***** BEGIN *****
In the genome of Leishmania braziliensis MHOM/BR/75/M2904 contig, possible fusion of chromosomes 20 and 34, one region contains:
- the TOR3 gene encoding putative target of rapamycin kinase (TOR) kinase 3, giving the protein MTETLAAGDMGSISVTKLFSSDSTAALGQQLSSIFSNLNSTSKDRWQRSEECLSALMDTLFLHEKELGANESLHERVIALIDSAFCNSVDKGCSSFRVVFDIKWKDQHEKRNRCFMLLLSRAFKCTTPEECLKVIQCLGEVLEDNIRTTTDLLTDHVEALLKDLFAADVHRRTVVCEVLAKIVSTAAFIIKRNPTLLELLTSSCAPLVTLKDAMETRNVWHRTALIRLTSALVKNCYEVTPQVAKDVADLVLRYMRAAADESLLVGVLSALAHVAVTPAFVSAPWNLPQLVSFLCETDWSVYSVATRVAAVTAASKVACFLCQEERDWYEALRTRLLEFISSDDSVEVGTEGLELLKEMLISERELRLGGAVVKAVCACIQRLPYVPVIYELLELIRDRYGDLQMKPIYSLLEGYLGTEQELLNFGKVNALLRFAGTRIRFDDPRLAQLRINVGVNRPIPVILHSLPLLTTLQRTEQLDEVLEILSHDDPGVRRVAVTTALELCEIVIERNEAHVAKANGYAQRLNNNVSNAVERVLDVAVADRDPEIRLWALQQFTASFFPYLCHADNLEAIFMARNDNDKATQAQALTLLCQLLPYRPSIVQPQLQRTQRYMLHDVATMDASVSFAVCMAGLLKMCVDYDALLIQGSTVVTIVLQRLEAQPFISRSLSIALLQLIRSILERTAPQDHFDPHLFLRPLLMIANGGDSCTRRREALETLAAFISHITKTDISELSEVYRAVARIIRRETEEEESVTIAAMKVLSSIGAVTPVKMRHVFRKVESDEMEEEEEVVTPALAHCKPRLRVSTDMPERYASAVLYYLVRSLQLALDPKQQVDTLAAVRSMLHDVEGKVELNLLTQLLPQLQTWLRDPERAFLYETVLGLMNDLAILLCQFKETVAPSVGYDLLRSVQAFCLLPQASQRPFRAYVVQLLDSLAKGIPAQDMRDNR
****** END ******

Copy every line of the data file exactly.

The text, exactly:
In the genome of Leishmania braziliensis MHOM/BR/75/M2904 contig, possible fusion of chromosomes 20 and 34, one region contains:
- the TOR3 gene encoding putative target of rapamycin kinase (TOR) kinase 3, giving the protein MTETLAAGDMGSISVTKLFSSDSTAALGQQLSSIFSNLNSTSKDRWQRSEECLSALMDTLFLHEKELGANESLHERVIALIDSAFCNSVDKGCSSFRVVFDIKWKDQHEKRNRCFMLLLSRAFKCTTPEECLKVIQCLGEVLEDNIRTTTDLLTDHVEALLKDLFAADVHRRTVVCEVLAKIVSTAAFIIKRNPTLLELLTSSCAPLVTLKDAMETRNVWHRTALIRLTSALVKNCYEVTPQVAKDVADLVLRYMRAAADESLLVGVLSALAHVAVTPAFVSAPWNLPQLVSFLCETDWSVYSVATRVAAVTAASKVACFLCQEERDWYEALRTRLLEFISSDDSVEVGTEGLELLKEMLISERELRLGGAVVKAVCACIQRLPYVPVIYELLELIRDRYGDLQMKPIYSLLEGYLGTEQELLNFGKVNALLRFAGTRIRFDDPRLAQLRINVGVNRPIPVILHSLPLLTTLQRTEQLDEVLEILSHDDPGVRRVAVTTALELCEIVIERNEAHVAKANGYAQRLNNNVSNAVERVLDVAVADRDPEIRLWALQQFTASFFPYLCHADNLEAIFMARNDNDKATQAQALTLLCQLLPYRPSIVQPQLQRTQRYMLHDVATMDASVSFAVCMAGLLKMCVDYDALLIQGSTVVTIVLQRLEAQPFISRSLSIALLQLIRSILERTAPQDHFDPHLFLRPLLMIANGGDSCTRRREALETLAAFISHITKTDISELSEVYRAVARIIRRETEEEESVTIAAMKVLSSIGAVTPVKMRHVFRKVESDEMEEEEEVVTPALAHCKPRLRVSTDMPERYASAVLYYLVRSLQLALDPKQQVDTLAAVRSMLHDVEGKVELNLLTQLLPQLQTWLRDPERAFLYETVLGLMNDLAILLCQFKETVAPSVGYDLLRSVQAFCLLPQASQRPFRAYVVQLLDSLAKGIPAQDMRDNR